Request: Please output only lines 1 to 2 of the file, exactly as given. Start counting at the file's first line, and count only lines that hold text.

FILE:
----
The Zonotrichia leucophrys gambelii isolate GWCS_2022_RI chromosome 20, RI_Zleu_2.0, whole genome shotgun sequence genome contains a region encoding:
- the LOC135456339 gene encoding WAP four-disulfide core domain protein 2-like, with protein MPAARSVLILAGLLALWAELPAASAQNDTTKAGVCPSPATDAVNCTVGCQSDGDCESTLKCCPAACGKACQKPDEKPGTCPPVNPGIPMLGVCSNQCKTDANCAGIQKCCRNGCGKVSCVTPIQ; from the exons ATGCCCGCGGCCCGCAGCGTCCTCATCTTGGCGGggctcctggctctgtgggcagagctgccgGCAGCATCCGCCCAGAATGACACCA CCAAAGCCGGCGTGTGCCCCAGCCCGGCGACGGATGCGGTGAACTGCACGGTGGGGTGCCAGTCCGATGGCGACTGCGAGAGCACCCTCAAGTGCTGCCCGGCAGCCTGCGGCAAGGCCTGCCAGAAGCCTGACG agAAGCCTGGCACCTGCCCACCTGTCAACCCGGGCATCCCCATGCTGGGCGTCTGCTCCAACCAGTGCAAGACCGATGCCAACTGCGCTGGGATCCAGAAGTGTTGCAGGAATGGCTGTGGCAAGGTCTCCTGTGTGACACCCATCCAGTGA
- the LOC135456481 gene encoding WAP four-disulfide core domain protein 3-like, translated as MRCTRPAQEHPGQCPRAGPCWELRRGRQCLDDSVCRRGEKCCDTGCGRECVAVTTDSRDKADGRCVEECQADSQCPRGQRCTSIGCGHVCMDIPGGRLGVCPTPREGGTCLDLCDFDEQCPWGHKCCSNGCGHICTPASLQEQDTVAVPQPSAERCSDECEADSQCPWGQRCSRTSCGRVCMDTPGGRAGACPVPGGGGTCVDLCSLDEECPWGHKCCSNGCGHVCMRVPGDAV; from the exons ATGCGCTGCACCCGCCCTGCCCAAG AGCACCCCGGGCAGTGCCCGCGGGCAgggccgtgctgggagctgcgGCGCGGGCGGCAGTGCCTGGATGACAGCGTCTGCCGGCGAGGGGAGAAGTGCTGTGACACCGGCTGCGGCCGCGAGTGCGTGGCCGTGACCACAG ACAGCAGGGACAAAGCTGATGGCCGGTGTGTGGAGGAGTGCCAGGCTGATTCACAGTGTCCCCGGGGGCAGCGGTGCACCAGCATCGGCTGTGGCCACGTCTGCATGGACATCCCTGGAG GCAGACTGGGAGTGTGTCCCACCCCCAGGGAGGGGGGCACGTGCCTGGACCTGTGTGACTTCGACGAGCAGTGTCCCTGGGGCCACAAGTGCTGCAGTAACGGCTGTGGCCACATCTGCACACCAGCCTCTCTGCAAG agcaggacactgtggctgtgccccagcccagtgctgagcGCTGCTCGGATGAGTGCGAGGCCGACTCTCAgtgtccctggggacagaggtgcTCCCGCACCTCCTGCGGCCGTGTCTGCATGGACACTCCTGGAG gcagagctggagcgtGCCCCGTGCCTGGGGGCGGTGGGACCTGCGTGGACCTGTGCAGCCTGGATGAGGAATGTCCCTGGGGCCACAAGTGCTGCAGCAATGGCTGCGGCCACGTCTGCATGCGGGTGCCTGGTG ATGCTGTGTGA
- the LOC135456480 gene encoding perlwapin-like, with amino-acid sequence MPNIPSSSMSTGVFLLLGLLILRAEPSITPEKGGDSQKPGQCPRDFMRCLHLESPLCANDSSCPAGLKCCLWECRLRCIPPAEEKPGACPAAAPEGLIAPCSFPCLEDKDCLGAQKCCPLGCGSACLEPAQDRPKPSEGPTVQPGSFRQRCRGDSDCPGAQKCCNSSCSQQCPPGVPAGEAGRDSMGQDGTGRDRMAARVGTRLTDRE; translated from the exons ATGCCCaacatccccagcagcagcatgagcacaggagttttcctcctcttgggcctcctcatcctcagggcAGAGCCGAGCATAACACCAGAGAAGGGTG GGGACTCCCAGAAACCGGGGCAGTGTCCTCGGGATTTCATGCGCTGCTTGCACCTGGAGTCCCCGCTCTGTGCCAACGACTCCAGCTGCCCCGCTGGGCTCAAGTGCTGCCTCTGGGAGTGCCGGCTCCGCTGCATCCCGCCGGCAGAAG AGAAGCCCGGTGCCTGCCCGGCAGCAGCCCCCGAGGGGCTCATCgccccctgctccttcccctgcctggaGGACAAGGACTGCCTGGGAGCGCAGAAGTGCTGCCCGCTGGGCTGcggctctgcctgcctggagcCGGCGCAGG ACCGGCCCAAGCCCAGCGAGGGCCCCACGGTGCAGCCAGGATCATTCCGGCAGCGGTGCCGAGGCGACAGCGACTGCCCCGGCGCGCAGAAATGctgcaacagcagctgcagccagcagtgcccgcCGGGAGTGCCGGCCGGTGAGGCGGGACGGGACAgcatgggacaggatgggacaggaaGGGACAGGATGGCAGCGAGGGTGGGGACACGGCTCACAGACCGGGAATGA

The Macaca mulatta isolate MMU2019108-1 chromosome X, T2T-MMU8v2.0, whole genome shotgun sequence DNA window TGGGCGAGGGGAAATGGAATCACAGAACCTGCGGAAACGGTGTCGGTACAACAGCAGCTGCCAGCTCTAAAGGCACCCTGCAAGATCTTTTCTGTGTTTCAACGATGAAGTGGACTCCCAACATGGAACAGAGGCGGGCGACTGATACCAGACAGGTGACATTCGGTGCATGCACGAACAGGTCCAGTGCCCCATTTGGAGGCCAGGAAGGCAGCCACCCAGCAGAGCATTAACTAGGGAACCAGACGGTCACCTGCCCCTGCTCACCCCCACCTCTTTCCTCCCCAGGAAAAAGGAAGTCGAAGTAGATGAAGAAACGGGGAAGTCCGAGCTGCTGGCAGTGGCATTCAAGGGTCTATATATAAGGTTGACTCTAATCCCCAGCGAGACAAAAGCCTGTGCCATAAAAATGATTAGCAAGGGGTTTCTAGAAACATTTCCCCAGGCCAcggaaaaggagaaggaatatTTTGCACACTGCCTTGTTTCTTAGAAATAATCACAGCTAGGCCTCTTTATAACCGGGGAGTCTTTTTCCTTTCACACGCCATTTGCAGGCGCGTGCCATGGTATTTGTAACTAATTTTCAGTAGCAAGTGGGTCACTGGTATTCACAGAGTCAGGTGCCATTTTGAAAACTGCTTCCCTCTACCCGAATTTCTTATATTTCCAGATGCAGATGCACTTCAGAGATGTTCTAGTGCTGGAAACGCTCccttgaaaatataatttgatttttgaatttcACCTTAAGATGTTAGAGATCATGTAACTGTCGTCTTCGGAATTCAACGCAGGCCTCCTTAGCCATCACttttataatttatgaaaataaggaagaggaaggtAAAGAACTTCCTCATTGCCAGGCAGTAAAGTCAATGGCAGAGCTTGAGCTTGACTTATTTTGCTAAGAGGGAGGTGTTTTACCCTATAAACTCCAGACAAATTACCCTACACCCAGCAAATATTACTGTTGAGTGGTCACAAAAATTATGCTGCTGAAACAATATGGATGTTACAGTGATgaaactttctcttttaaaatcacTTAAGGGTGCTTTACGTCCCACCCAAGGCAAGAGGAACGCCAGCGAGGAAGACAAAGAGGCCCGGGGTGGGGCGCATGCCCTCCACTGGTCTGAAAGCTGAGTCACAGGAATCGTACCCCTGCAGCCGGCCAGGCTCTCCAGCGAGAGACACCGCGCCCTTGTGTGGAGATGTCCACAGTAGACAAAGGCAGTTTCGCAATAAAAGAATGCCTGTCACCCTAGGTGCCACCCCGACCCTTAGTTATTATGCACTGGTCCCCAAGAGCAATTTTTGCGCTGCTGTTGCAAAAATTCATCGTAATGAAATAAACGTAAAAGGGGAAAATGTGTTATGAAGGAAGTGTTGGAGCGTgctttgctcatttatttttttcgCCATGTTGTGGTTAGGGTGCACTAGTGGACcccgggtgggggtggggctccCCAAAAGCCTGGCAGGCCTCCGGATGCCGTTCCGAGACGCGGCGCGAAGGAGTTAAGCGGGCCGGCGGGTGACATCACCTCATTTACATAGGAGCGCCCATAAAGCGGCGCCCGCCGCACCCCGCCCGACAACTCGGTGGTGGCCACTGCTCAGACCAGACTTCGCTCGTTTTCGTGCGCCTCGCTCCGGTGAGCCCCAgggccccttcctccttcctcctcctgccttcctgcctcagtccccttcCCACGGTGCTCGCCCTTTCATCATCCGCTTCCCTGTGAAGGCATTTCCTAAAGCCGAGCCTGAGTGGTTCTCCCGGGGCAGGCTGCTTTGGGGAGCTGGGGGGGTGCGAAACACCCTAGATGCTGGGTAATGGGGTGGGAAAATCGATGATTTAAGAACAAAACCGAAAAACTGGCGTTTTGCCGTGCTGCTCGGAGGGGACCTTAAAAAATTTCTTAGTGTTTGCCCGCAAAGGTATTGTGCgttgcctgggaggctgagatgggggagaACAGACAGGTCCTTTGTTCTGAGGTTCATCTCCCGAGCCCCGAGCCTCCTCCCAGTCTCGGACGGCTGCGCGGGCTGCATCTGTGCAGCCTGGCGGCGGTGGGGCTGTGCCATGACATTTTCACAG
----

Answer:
The Zonotrichia leucophrys gambelii isolate GWCS_2022_RI chromosome 20, RI_Zleu_2.0, whole genome shotgun sequence genome contains a region encoding:
- the LOC135456339 gene encoding WAP four-disulfide core domain protein 2-like, with protein MPAARSVLILAGLLALWAELPAASAQNDTTKAGVCPSPATDAVNCTVGCQSDGDCESTLKCCPAACGKACQKPDEKPGTCPPVNPGIPMLGVCSNQCKTDANCAGIQKCCRNGCGKVSCVTPIQ; from the exons ATGCCCGCGGCCCGCAGCGTCCTCATCTTGGCGGggctcctggctctgtgggcagagctgccgGCAGCATCCGCCCAGAATGACACCA CCAAAGCCGGCGTGTGCCCCAGCCCGGCGACGGATGCGGTGAACTGCACGGTGGGGTGCCAGTCCGATGGCGACTGCGAGAGCACCCTCAAGTGCTGCCCGGCAGCCTGCGGCAAGGCCTGCCAGAAGCCTGACG agAAGCCTGGCACCTGCCCACCTGTCAACCCGGGCATCCCCATGCTGGGCGTCTGCTCCAACCAGTGCAAGACCGATGCCAACTGCGCTGGGATCCAGAAGTGTTGCAGGAATGGCTGTGGCAAGGTCTCCTGTGTGACACCCATCCAGTGA